Bobby "Tre9" Herring, center, prays with John Bradley who had been on the streets for 41/2 months after his roommate lost his job and created financial stress during Feed a Friend anniversary event, Nov. 12, 2010, in Houston, under the Main Street bridge near downtown. Photo by Eric Kayne for the Chronicle.

It seems you can’t even help the poor any more without a permit.

Bobby and Amanda Herring spent more than a year providing food to homeless people in downtown Houston every day. They fed them, left behind no trash and doled out warm meals peacefully without a single crime being committed, Bobby Herring said.

That ended two weeks ago when the city shut down their “Feed a Friend” effort for lack of a permit. And city officials say the couple most likely will not be able to obtain one.

Read more of the article by Bradley Olson in the Houston Chronicle here.

a lesser-known (but better) model of social justice

Social JusticeI’d like to present the following text and ask that you consider it as a model for social justice.

When I passed through the city gates, To take my seat in the square,
Young men saw me and hid, Elders rose and stood;
Nobles held back their words; They clapped their hands to their mouths.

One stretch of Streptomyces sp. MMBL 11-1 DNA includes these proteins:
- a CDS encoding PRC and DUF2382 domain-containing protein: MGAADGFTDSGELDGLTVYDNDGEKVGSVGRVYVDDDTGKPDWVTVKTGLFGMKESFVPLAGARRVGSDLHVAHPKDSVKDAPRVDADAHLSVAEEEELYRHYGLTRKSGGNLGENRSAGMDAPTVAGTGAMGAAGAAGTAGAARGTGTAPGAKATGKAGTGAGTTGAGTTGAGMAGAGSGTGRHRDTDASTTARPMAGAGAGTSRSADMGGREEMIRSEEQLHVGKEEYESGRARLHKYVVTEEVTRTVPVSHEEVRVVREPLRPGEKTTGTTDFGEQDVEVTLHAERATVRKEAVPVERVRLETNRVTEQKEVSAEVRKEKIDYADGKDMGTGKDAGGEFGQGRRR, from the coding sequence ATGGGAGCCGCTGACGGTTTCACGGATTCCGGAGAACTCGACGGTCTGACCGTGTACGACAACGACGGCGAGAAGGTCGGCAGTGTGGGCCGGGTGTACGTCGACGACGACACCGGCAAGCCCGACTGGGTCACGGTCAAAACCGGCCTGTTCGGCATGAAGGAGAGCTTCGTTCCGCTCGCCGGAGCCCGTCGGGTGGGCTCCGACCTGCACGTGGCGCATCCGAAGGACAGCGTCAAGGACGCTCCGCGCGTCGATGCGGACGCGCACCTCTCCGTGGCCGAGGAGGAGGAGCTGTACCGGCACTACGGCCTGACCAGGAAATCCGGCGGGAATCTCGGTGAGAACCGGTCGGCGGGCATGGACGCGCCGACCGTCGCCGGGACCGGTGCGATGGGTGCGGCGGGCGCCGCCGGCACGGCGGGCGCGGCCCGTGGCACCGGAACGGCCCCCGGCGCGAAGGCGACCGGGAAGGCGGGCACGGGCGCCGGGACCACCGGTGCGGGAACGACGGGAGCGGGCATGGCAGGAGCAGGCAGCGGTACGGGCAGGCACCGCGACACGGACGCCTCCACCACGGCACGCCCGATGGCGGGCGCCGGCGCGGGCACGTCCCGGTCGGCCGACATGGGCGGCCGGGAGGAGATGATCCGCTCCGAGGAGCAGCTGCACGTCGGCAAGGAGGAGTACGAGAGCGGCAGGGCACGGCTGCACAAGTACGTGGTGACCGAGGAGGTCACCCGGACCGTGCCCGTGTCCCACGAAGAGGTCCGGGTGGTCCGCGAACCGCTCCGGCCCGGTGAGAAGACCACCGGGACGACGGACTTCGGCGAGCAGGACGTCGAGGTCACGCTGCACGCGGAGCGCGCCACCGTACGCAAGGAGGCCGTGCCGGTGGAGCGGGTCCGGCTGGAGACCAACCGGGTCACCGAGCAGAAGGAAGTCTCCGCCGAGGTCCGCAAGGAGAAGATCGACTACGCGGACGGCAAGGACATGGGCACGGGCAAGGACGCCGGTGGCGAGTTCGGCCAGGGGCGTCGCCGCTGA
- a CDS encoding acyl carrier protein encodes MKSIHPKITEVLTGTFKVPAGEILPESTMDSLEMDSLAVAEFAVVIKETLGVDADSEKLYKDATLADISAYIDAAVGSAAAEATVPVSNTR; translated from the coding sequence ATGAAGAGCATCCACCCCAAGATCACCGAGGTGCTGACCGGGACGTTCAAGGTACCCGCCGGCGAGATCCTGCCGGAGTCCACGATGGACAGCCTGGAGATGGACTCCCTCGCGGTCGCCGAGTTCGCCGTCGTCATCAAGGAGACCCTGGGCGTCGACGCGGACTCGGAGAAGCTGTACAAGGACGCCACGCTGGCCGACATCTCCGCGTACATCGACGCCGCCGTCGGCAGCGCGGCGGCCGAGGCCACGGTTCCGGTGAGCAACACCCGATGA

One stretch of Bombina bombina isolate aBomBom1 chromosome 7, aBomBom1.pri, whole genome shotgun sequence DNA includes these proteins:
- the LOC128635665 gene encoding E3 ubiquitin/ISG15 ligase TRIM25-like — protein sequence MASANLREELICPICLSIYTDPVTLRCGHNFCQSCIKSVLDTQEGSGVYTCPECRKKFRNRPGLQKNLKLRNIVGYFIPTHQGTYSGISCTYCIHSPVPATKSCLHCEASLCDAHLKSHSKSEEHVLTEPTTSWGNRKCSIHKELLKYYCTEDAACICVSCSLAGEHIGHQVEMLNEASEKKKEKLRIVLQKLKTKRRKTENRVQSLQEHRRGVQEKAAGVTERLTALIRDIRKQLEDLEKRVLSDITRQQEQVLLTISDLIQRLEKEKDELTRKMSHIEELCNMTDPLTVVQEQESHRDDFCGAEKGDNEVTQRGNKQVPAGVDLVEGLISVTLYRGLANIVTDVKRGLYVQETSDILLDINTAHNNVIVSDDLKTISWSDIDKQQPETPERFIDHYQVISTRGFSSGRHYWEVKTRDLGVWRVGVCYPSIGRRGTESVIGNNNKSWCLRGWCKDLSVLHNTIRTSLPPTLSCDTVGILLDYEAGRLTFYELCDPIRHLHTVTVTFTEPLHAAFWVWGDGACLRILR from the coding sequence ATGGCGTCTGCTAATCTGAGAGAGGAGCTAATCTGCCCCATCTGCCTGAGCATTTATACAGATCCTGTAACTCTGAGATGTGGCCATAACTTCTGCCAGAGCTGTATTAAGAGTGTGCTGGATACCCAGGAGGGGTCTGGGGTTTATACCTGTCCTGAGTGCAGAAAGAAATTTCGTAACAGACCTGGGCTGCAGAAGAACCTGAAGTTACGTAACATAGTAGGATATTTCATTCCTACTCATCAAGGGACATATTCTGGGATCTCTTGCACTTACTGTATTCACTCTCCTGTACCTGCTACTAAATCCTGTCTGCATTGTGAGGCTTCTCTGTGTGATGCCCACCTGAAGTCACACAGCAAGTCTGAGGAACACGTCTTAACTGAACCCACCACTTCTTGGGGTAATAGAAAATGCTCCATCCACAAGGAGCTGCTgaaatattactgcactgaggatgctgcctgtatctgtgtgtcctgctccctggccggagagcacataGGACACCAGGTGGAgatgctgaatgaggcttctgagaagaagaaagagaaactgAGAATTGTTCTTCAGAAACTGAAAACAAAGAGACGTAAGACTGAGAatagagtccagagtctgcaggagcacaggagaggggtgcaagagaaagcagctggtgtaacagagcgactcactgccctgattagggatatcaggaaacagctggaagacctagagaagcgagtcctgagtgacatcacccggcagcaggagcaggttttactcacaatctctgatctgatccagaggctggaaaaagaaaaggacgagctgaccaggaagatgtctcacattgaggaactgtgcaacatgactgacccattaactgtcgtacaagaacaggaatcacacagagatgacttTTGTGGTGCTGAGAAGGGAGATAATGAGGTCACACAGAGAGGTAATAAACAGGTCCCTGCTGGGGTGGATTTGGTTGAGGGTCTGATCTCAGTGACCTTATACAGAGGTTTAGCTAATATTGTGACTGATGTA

The voices of princes were hushed; Their tongues stuck to their palates.
The ear that heard me acclaimed me; The eye that saw, commended me.
For I saved the poor man who cried out, The orphan who had none to help him.
I received the blessing of the lost; I gladdened the heart of the widow.
I clothed myself in righteousness and it robed me; Justice was my cloak and turban.
I was eyes to the blind And feet to the lame.
I was a father to the needy, And I looked into the case of the stranger.
I broke the jaws of the wrongdoer, And I wrested prey from his teeth.
I thought I would end my days with my family, And be as long-lived as the phoenix (alt: sand),
My roots reaching water, And dew lying on my branches;
My vigor refreshed, My bow ever new in my hand.
Men would listen to me expectantly, And wait for my counsel.
After I spoke they had nothing to say; My words were as drops [of dew] upon them.
They waited for me as for rain, For the late rain, their mouths open wide.
When I smiled at them, they would not believe it; They never expected a sign of my favor.
I decided their course and presided over them; I lived like a king among his troops, Like one who consoles mourners.

The above lament from Job 29 (JPS) serves as a wise model for social justice. It is powerful because it demonstrates a proper balance between service to and defense of the poor, the marginalized, and the victims of those who would seek to do them harm. It avoids the common debate that pits non-violent advocacy against a justified use of force, and balances the often conflicting concepts of mercy and justice. In this model, it is just as important to provide for the needy as it is to defend them physically and be willing to risk bodily injury to do so.